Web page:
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Slobo's Health Slows Genocide Case

Slobodan Milosevic 2001
AP
Judges in Slobodan Milosevic's war crimes trial ordered another delay in the start of his defense case Monday, following a medical test showing his blood pressure is still too high.

The former Yugoslav president had been scheduled to begin the long-awaited presentation of his defense on Wednesday, after three earlier postponements.

Judges at the U.N. tribunal for the former Yugoslavia said he is still too sick and will review the status of his health on July 19, tribunal spokesman Jim Landale said.

"On the basis of the blood pressure values of the accused it was found he should rest," Landale said. "Clearly he is not well enough to start on Wednesday."

Landale did not give figures, but a doctor's report submitted earlier this month showed that at times of stress, Milosevic's blood pressure rises to 200/130 and falls to around 140/80 when he is relaxed. A normal reading is 120/80.

Milosevic, 62, has been on trial since February 2002, facing 66 counts of war crimes for the Balkan wars of the 1990s. The trial has been severely set back by his heart trouble, exhaustion and bouts with flu. It was further delayed by the resignation in February of presiding judge Richard May due to health reasons. May died earlier this month.

His defense case was initially scheduled to begin on June 8.

Milosevic has been allotted four hours to present an opening statement, likely to span two court sessions. He will then be able to call witnesses and present evidence.

Milosevic wants to call 1,400 witnesses, including British Prime Minister Tony Blair and former President Bill Clinton. The judges will have to cut the witness list if Milosevic is to complete his presentation within the 150 days allowed by the court.

Despite pressure from prosecutors, Milosevic has refused to take on a defense lawyer. The tribunal has allowed Milosevic to represent himself, but said last week it may have to appoint a defense lawyer against his will due to his health problems.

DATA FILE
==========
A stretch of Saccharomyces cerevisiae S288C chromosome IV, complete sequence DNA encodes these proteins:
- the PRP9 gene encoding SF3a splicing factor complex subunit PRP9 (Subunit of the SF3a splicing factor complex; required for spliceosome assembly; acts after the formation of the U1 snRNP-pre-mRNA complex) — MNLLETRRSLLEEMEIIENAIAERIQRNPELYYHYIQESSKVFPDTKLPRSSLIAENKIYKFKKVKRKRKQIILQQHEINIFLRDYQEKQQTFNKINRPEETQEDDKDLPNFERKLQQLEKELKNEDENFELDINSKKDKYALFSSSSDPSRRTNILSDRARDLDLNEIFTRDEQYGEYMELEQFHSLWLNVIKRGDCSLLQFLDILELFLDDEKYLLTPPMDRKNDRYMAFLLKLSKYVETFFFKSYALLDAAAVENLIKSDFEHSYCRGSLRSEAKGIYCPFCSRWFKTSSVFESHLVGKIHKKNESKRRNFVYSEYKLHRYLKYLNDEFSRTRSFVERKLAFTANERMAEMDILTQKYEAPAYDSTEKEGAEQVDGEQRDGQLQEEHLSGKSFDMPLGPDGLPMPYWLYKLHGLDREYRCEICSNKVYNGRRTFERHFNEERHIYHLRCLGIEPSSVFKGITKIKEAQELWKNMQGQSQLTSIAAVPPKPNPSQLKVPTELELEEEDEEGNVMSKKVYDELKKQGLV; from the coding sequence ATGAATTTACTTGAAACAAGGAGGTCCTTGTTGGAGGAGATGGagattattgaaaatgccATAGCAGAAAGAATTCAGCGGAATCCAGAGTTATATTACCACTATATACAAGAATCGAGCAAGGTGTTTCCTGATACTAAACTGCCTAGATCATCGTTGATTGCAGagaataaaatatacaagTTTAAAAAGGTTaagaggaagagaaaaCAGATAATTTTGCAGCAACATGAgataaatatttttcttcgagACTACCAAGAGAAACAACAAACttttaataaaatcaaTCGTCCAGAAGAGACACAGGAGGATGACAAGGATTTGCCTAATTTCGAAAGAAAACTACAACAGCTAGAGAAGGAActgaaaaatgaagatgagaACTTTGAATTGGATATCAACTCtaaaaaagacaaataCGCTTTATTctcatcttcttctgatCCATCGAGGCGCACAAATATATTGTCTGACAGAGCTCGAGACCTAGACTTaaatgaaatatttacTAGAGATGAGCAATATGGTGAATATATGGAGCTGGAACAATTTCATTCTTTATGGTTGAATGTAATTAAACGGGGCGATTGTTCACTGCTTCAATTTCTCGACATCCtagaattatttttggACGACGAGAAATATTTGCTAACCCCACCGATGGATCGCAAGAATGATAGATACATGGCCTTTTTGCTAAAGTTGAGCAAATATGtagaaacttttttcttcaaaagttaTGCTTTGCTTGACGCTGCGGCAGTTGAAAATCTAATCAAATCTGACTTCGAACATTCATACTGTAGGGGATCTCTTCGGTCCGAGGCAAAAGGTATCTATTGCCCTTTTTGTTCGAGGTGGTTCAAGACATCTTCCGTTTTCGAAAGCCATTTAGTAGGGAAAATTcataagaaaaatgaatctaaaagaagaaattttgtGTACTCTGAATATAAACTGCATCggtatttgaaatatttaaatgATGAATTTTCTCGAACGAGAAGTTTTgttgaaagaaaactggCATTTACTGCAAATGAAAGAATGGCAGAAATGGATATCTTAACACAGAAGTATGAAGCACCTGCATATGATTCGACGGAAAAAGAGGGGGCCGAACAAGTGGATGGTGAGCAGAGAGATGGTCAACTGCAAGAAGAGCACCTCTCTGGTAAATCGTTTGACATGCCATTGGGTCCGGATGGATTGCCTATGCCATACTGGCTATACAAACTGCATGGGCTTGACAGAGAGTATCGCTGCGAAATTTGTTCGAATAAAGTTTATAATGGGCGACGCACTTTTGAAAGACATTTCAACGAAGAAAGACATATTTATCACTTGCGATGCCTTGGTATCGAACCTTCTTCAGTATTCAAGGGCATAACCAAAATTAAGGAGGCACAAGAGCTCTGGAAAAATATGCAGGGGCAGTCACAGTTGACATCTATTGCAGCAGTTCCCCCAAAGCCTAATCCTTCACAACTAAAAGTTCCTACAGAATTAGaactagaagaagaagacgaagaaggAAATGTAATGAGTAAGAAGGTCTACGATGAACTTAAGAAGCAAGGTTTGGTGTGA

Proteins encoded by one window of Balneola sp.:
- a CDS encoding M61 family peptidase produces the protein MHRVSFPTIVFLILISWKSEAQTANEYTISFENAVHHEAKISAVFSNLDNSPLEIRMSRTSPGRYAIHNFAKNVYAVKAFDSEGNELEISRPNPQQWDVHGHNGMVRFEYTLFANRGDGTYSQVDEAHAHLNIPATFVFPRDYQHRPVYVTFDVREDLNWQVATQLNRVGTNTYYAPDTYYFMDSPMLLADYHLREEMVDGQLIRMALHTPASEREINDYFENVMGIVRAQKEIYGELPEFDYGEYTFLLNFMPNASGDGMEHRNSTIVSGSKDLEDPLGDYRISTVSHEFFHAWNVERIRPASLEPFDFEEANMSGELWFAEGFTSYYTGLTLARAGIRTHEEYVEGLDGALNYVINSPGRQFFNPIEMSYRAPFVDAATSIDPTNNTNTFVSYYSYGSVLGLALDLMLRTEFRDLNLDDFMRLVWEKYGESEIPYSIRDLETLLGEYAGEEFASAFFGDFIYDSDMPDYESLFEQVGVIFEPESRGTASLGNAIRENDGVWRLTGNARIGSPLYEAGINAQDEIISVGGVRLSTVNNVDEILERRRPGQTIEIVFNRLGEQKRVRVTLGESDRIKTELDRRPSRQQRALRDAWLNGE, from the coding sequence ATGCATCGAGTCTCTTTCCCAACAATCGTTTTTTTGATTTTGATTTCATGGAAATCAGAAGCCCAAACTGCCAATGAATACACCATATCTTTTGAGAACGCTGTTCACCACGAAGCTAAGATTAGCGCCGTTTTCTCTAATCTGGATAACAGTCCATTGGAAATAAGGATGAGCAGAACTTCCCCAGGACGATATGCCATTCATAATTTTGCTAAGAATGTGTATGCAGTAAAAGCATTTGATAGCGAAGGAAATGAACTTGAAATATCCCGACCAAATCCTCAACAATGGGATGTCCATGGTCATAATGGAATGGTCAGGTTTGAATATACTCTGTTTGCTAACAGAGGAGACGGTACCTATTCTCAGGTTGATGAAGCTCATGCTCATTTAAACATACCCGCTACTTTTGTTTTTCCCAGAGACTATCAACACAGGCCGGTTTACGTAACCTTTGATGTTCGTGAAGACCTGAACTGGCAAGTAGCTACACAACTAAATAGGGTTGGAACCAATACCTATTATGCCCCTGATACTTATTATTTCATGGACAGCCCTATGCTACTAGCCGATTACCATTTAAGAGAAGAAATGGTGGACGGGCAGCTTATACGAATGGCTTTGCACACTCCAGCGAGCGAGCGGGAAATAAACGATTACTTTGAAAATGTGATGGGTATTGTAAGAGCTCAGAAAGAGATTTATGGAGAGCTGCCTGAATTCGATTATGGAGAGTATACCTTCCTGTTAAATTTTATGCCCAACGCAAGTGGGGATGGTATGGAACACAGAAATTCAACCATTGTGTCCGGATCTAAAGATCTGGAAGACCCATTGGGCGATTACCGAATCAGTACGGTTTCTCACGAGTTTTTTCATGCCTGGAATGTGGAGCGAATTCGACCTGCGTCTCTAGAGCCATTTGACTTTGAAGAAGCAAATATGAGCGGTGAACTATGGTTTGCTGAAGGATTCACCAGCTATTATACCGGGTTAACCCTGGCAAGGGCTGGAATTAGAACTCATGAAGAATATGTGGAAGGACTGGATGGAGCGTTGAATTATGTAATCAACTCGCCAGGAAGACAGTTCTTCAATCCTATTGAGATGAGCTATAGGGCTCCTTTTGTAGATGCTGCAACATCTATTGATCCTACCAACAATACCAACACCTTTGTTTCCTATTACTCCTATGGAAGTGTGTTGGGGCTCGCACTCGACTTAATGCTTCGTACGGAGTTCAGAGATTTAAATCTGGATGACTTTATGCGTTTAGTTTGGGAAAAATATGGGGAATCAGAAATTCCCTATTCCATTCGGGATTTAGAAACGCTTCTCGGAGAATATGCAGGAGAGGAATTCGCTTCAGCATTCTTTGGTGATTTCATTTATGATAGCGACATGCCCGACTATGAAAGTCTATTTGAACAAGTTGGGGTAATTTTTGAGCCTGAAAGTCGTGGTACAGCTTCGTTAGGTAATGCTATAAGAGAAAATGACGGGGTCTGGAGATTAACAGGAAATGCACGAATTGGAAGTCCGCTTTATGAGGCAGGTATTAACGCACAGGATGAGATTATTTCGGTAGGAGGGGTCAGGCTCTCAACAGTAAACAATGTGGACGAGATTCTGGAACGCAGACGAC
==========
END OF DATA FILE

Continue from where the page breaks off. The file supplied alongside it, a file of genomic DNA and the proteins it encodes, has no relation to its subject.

According to a July 2 health report, Milosevic has suffered "organ damage" due to high blood pressure, including "hypertrophy of the left ventricle," meaning an enlargement of the main pumping chamber of the heart.

Milosevic, who doesn't recognize the tribunal, has been assisted by three Belgrade lawyers who help him gather evidence and review court materials.

Milosevic is charged with crimes against humanity, grave breaches of the Geneva conventions, and violations of the laws or customs of war on three separate indictments, pertaining to the conflicts in Bosnia, Croatia and Kosovo.

In Bosnia, he is charged with overseeing "the widespread killing of thousands of Bosnian Muslims during and after the take-over of territories within Bosnia and Herzegovina," and "the killing of thousands of Bosnian Muslims in detention facilities within Bosnia and Herzegovina."

He is accused of, "the extermination or murder of hundreds of Croat and other non-Serb civilians, including women and elderly persons" in Croatia.

In Kosovo, prosecutors allege that Milosevic "planned, instigated, ordered, committed or otherwise aided and abetted in a deliberate and widespread or systematic campaign of terror and violence."

"Kosovo Albanians were frequently intimidated, assaulted or killed in public view to enforce the departure of their families and neighbors," the indictment reads. "Many Kosovo Albanians who were not directly forcibly expelled from their communities fled as a result of the climate of terror created by the widespread or systematic beatings, harassment, sexual assaults, unlawful arrests, killings, shelling and looting carried out across the province."